“We send a Zcoin to the various wallets of party members,” Poramin explained, “and once they have it they can use it to vote for their preferred candidate. The candidates themselves can't track who voted for them, only the number of votes. That was the original idea. In this election, they wanted to be able to track the voting in order to be able to investigate later if there's cheating, or if there's hacking in the system, so they wanted to keep a public record. We helped the party representative decrypt this data. This needs the agreement of five keys, so without agreement from all no one can decrypt the data.”

     In the case of health care, blockchain can be used as a decentralized database tied to national ID number that would remain immutable and could connect to other systems. Privacy would be maintained, Poramin explained, “because to access that data you need the permission of the owner of that data”.

     In general in the e-commerce world, an initial variety of options usually reduces to a handful. A plethora of online markets have been reduced to one giant, Amazon. Social media options funnelled through Facebook, Twitter and a handful of others. China and a few other countries might have their own preferred versions, but the trend towards consolidation is usually the same. This same principle seems likely to happen with cryptocurrencies, and many will fall by the wayside as a handful become entrenched through usage and trust. In the planning or testing stages are several ways to ensure that Zcoin will remain one of the coins that survives in the main exchange platforms.

    “That's one of the reasons I created Satang,” Poramin said. “It can make Zcoin more practical. It will help people use it in actual daily life. So when there's consolidation, Zcoin will already have a large user base. If it's for general use, Bitcoin will have a lot users. If privacy is an aspect, people will use Zcoin.

     “The Satang app is basically an e-wallet that will be rolled out in May, pending approval from the Bank of Thailand. It will make Zcoin compatible and convertible with baht, so it can be used with the TrueMoney wallet and PromptPay. So the user can pay with Zcoin, for example, and the other party can receive Thai baht.”

     Similar to Bitcoin, Zcoin has an upper limit of around 21.4 million mineable coins. So far, only 6.2 million or so have been mined, and Poramin estimates it will take 20 or 30 years to unlock the rest. Transaction speed, or blocktime, is currently around twice as fast as with Bitcoin, five minutes versus 10. This could be further accelerated, potentially to 2.5 minutes or faster, but it is first necessary to ensure security would not be compromised.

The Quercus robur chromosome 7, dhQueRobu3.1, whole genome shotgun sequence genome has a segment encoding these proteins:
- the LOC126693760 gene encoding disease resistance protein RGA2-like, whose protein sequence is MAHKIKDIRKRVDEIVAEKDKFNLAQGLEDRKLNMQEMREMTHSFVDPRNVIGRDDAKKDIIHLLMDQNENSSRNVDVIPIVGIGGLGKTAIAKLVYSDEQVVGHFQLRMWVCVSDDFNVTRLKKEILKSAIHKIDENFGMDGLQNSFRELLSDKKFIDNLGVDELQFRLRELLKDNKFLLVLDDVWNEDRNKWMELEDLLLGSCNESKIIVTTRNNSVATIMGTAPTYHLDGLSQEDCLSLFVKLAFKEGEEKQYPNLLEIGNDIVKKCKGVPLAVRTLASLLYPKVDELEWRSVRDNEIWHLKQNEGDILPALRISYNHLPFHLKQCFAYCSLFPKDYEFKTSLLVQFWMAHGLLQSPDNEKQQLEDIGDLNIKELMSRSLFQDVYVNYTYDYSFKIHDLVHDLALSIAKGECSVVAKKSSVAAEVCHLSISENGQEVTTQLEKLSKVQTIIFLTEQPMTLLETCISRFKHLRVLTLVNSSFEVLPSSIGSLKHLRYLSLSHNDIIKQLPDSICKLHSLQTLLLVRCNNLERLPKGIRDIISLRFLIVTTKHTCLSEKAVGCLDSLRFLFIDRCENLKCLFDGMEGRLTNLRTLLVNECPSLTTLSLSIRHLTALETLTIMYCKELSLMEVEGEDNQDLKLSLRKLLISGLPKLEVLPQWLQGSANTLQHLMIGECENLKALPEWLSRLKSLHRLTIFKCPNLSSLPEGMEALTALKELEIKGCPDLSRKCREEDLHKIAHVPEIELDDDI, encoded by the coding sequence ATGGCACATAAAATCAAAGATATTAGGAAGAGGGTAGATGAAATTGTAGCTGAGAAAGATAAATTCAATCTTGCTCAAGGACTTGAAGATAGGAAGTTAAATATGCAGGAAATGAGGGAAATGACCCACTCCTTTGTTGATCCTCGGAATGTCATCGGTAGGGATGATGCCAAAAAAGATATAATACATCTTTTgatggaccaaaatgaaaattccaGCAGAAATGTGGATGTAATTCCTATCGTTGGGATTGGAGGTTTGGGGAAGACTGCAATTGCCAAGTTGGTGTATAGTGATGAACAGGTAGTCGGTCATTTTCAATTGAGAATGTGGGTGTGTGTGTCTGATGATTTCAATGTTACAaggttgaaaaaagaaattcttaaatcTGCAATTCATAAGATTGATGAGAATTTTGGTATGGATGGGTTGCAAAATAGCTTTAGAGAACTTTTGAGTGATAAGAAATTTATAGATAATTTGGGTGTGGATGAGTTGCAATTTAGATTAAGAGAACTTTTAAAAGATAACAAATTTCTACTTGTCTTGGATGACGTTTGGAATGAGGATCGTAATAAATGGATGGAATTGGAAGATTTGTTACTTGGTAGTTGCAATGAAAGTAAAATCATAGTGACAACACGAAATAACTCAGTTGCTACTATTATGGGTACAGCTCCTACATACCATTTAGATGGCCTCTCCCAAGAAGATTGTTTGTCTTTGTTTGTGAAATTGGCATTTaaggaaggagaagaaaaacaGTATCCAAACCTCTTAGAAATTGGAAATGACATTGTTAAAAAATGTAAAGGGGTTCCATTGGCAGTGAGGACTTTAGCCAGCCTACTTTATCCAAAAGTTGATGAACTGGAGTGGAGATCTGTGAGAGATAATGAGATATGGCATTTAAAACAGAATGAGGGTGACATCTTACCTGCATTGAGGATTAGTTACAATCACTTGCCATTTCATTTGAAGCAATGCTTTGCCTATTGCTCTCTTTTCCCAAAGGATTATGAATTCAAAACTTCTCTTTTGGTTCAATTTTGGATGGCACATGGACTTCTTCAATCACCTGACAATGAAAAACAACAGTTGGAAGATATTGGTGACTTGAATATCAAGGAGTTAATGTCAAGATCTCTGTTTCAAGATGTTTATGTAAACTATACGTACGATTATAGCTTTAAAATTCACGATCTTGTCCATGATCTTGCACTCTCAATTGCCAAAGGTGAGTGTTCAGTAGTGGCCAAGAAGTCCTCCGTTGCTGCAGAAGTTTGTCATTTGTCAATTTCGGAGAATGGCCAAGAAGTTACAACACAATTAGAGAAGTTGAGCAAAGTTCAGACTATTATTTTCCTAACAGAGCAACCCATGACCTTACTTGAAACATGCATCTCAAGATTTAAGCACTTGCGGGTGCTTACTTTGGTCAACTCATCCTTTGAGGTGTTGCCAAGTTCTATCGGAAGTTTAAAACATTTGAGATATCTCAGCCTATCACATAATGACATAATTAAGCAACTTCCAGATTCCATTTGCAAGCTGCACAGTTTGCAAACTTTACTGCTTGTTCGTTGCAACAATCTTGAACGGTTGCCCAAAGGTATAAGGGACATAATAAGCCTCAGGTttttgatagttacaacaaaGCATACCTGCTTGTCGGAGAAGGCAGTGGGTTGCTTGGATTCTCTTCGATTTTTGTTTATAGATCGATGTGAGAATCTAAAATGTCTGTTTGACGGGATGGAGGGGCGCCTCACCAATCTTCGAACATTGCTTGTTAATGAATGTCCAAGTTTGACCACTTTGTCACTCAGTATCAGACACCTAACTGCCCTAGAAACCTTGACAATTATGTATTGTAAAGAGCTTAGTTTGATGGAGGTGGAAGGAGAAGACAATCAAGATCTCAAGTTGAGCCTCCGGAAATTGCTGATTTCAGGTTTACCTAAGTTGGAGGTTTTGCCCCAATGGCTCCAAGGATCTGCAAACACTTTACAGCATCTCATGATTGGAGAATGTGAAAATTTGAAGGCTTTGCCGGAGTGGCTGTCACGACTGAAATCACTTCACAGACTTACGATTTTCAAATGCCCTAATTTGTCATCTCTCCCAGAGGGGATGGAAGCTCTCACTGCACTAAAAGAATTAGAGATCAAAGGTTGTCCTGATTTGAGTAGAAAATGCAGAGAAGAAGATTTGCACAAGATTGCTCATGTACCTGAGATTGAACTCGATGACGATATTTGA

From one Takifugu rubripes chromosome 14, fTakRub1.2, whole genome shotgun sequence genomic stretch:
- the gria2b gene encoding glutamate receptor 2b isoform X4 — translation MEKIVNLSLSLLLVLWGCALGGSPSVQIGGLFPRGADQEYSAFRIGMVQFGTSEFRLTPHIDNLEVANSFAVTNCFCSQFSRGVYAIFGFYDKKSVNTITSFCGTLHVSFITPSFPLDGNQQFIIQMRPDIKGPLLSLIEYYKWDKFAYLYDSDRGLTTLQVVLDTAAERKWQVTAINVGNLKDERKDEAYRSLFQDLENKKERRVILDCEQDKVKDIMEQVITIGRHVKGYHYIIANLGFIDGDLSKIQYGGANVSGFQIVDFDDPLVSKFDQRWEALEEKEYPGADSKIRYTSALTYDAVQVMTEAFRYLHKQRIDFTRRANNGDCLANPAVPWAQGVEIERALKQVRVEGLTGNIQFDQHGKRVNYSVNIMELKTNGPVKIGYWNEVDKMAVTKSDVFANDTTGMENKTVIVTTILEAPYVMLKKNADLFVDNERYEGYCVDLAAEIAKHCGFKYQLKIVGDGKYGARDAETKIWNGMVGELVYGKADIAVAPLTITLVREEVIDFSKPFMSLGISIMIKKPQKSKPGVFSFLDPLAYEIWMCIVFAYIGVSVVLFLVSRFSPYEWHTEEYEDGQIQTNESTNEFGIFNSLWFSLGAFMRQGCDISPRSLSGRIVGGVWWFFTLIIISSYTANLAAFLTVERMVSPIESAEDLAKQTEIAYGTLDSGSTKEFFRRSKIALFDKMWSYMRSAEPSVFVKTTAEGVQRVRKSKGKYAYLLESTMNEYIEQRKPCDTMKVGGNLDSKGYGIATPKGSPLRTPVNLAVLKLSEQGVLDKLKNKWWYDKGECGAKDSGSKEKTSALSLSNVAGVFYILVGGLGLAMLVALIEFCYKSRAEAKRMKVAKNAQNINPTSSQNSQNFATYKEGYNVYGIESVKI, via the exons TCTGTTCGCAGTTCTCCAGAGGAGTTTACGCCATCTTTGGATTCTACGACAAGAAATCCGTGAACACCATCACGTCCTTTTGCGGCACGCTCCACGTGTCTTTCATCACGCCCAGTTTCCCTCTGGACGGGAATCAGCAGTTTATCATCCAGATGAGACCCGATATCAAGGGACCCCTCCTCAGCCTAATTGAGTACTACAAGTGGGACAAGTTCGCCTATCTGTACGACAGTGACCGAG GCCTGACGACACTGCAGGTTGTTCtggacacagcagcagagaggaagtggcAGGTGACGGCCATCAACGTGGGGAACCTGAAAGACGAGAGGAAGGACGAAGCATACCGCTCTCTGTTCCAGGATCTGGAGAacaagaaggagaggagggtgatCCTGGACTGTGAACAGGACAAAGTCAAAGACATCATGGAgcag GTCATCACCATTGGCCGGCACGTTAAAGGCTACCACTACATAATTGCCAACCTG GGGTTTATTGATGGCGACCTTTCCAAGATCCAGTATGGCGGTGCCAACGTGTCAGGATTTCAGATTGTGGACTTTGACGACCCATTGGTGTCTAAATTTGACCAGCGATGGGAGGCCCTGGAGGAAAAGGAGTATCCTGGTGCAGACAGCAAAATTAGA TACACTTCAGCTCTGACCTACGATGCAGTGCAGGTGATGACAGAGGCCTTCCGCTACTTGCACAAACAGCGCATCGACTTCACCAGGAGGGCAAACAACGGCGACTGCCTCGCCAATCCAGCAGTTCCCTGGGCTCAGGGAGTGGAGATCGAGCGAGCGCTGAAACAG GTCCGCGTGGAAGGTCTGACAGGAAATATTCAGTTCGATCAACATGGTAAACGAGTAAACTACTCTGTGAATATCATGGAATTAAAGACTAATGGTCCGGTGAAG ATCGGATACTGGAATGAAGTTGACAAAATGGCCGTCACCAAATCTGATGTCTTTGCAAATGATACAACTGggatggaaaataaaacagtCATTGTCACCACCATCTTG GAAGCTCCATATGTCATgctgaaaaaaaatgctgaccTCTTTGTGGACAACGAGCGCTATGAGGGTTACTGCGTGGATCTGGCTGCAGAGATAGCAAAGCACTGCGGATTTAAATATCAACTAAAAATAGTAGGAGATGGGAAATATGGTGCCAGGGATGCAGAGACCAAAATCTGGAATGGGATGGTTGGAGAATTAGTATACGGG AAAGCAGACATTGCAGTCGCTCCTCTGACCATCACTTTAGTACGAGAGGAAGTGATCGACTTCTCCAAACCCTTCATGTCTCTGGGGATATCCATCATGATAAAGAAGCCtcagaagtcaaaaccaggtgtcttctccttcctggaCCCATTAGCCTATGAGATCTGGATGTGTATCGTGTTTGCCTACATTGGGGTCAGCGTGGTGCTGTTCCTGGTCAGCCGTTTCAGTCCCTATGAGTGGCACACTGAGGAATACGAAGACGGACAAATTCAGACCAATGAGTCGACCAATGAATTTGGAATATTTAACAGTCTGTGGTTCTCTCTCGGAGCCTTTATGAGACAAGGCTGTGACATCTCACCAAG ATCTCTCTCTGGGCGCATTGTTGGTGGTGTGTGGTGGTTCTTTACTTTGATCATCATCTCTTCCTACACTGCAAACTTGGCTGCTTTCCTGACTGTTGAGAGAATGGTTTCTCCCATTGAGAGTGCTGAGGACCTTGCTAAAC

A token layer on top of Zcoin is also being developed. This will be a separate cryptocurrency tied to Thai baht, similar to Tether, a token tied to the US dollar. A security share offering by Satang, represented by a token, is also in the works. These tie-ins will help ensure Zcoin remains viable and one of the preferred means of exchange in a crowded field.

     Satang is one of three digital asset exchanges that have been granted a licence in Thailand. Western regulators still have few laws for cryptocurrencies and the Thai Securities and Exchange Commission (SEC) is preparing the market for ICOs and STOs, or initial coin offerings and security token offerings. The market is separated between cryptocurrencies and digital tokens, and licences are different for exchanges, brokers and dealers, which meant it was necessary to have Zcoin and Satang as separate entities. Reuben Yap oversees daily operations of Zcoin as COO.

    “There's talk about changing the law in Thailand to support digital currency forms, but it's going to take some time. The Stock Exchange of Thailand put in their roadmap that they want to explore this new market for digital assets. Cryptocurrency will come after digital tokens for existing companies, because the law currently allows that. The situation in Thailand is not far behind in terms of regulation for ICOs.”

     One hope is that those efforts could dramatically boost Thailand's relevance in global finance. Not bad for a former hacker from Amnat Charoen.